Coccydinia

Coccydinia

Coccydnia is a condition involving inflammation around the coccyx that causes pain at the very bottom of the spine. This condition is also referred to as tailbone pain, coccyx pain and coccygeal pain.

What is the Cause?

This condition is usually caused by trauma to the Coccyx such as a fall or childbirth. It is much more common in females than males largely due to it’s link to childbirth. This is also due to the fact that females more commonly have an anteriorly tilted pelvis making their coccyx stick out more. This means that females are much more likely to put pressure on their coccyx whilst sitting.

Coccydinia can develop after a partial dislocation of the Sacrococcygeal Synchondrosis, which is the connective tissue that connects the Sacrum and Coccyx. This causes trauma to the surrounding muscles and ligaments leading to the inflammation, which is responsible for much of the pain and discomfort experienced.

Signs & Symptoms

  • Persistent pain at the bottom of the spine
  • Pain when sitting
  • Pain going from sitting to standing

What Can We Do About It?

Clients that are suffering from Coccydnia are advised to avoid putting pressure on the Coccyx until the pain starts to subside. Using a donut pillow or gel cushion can be useful whilst sitting for long periods of time.

Other treatments such as deep tissue therapy and gentle mobilisation of the Coccyx have been shown to yield great results and can be performed by the therapist’s at Elite Spinal Physiotherapy.

Getting to the ‘Core’ of the problem

Having a strong core is very important in both prevention and rehabilitation of back pain, hip pain and knee pain.

What are your core muscles?

Deep stabilising muscles that support your spine. These include:

  • Pelvic Floor
  • Transverse Abdominus
  • Multifidus

The most common muscle that people refer to when talking about the core is the Transverse Abdominus. This is the deepest layer of the abdominal muscle wall and are hidden under the six-pack muscles called the Rectus Abdominus and Internal and External obliques.

The Transverse abdominus attaches to the thoracolumbar fascia and lower 6 ribs, so when tensioned, creates a support for your back, similar to a corset tied tight and gives you the shapely waist most desire.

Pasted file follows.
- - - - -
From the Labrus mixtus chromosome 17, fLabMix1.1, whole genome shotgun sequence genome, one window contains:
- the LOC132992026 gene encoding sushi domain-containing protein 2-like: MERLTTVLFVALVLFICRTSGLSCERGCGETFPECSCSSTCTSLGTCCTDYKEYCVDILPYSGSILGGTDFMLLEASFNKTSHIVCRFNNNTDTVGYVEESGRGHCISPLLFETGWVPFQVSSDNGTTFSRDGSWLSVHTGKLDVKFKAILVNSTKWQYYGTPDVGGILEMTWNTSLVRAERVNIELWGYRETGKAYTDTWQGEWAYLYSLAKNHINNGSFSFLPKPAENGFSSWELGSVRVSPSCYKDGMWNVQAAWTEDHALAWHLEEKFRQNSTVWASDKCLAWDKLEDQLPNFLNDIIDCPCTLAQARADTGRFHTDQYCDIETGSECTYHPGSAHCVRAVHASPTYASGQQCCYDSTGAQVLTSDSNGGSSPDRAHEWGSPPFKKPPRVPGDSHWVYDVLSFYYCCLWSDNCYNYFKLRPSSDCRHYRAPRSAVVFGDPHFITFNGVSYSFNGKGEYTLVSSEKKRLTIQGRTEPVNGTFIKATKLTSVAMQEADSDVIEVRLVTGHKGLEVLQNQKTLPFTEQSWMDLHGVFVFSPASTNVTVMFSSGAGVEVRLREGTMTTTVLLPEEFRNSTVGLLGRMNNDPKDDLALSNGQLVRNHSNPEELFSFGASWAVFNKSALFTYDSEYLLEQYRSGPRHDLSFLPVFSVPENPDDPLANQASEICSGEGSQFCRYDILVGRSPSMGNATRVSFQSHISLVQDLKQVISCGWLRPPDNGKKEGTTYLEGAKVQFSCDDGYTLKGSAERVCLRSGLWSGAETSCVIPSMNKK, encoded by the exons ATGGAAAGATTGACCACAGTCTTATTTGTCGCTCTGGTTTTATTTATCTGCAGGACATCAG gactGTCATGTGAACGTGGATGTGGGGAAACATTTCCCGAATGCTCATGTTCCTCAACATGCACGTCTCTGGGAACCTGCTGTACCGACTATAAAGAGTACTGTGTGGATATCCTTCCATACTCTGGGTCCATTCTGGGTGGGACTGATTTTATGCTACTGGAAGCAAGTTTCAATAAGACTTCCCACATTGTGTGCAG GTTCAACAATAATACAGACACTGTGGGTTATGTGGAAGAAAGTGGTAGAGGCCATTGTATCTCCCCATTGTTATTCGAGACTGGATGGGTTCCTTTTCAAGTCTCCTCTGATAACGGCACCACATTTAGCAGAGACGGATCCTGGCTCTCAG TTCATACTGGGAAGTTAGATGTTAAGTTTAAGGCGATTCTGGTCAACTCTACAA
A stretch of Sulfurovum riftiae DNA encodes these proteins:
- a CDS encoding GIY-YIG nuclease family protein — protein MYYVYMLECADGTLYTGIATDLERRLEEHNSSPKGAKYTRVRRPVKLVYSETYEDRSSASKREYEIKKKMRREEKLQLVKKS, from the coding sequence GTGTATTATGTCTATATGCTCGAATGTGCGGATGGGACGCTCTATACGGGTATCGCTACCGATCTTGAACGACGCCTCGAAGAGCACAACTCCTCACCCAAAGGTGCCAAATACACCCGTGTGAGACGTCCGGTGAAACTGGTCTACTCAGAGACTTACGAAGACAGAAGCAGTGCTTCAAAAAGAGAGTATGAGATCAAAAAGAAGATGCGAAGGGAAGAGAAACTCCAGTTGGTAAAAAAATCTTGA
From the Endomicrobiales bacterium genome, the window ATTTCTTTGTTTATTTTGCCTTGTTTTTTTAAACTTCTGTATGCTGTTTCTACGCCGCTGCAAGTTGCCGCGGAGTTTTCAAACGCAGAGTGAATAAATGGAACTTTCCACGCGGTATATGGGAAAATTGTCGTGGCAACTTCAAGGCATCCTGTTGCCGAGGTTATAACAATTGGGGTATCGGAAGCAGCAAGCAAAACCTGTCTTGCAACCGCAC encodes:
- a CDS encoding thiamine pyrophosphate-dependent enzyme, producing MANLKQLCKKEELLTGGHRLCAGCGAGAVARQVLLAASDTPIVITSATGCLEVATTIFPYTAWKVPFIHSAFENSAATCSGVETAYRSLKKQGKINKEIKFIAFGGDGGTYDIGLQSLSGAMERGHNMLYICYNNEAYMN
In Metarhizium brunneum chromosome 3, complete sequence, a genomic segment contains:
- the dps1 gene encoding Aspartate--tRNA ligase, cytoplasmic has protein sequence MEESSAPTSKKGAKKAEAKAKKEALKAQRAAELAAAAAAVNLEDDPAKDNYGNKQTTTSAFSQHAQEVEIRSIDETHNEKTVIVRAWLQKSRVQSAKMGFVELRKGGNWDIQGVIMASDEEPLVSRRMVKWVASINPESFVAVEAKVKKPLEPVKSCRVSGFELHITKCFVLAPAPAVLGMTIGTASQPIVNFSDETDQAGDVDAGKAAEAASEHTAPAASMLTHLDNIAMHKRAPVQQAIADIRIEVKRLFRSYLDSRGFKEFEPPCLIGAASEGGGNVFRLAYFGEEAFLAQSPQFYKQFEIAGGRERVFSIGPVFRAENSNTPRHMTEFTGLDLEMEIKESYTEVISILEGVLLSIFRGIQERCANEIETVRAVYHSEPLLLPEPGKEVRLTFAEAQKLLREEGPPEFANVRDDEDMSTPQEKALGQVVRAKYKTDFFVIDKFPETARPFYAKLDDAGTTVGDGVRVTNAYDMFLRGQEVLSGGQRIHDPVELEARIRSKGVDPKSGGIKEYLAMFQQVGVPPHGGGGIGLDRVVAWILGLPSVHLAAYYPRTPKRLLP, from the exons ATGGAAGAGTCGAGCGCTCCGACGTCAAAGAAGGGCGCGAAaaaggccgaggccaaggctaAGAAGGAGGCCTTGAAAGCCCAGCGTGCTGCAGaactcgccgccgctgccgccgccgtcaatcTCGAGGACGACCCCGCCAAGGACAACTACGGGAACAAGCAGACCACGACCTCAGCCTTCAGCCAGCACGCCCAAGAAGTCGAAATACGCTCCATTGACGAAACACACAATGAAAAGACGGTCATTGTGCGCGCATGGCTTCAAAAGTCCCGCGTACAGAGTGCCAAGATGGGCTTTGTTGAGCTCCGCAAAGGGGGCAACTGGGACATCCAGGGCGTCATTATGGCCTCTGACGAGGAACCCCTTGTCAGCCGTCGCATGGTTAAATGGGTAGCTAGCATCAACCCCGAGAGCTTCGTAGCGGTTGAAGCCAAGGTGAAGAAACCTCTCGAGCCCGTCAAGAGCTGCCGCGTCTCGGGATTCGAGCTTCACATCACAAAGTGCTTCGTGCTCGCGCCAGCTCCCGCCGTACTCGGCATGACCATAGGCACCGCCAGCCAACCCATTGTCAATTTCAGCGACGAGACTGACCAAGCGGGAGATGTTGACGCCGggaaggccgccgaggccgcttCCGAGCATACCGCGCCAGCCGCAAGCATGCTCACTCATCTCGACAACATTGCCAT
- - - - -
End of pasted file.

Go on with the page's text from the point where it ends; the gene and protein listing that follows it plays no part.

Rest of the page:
Pilates is arguably the best way to learn to engage your core.

5 Top Tips To Prevent Low Back Pain

Back pain now affects 80% of the population at some point their life. It is debilitating and can greatly affect quality of life if it is not treated properly. 90% of back pain comes from one of the structures of the spine such as the disc, facet joints or sacroiliac joint. Dysfunction within these structures causes the muscles to tighten and cause more discomfort.

The top tips for preventing low back pain are:

1. Keep Active

The spine thrives on movement. Movement within the spine promotes healthy discs and healthy joints. Exercise such as walking is good for your whole body however mobility exercises are vital to preventing back pain. These can consist of pilates, yoga or a well prescribed gym program.

 2. Keep Your Core Strong

The core muscles work together to provide stability for the spine. Working on the deep core stabilising muscles is incredibly important and can make all the difference when preventing low back pain. It is important to not build up the superficial core muscles too much as this actually leads to compression within the spine. The superficial muscles are your ‘six pack’ muscles which are technical called the rectus abdominus muscles.

3. Keep Your Deep Spinal Muscles Strong

The multifidus muscle is a very important muscle group that provides stability between the segments of the spine. It is not worked in traditional back strengthening exercises such as back extensions. The way to get this muscle group strong is by rolling down to touch your toes and then unfurling back up keeping the core muscles switched on.

 4. Avoid Sitting for longer than 1 hour at a time

Sitting causes compression of the spine. In between every vertebrae is a intervertebral disc. These discs are like soft centred chocolates. They are filled with fluid which allows the disc to act as a cushion between the vertebrae, absorbing impact and allowing comfortable movement of the spine. With sitting causing compression on the spine the fluid slowly leaks out leaving the disc dehydrated  and loss of disc height. This leads to spinal degeneration over time.

By getting up every hour and moving around you are decreasing the pressure on the disc and allowing it to reabsorb

5. Keep Your Inflammation Levels Low

Inflammation levels within the body can have a large effect on back pain. Due to the world we live in inflammatory levels generally are quite high in the majority of the population. Curcumin which is an extract of turmeric is a wonderful natural anti-inflammatory that can be taken regularly with out the side effects of pharmaceutical anti-infammatories.

Fish oil is also another one of my favourite natural anti-infammatories. When choosing a fish oil make sure you choose one that has been mercury filtered.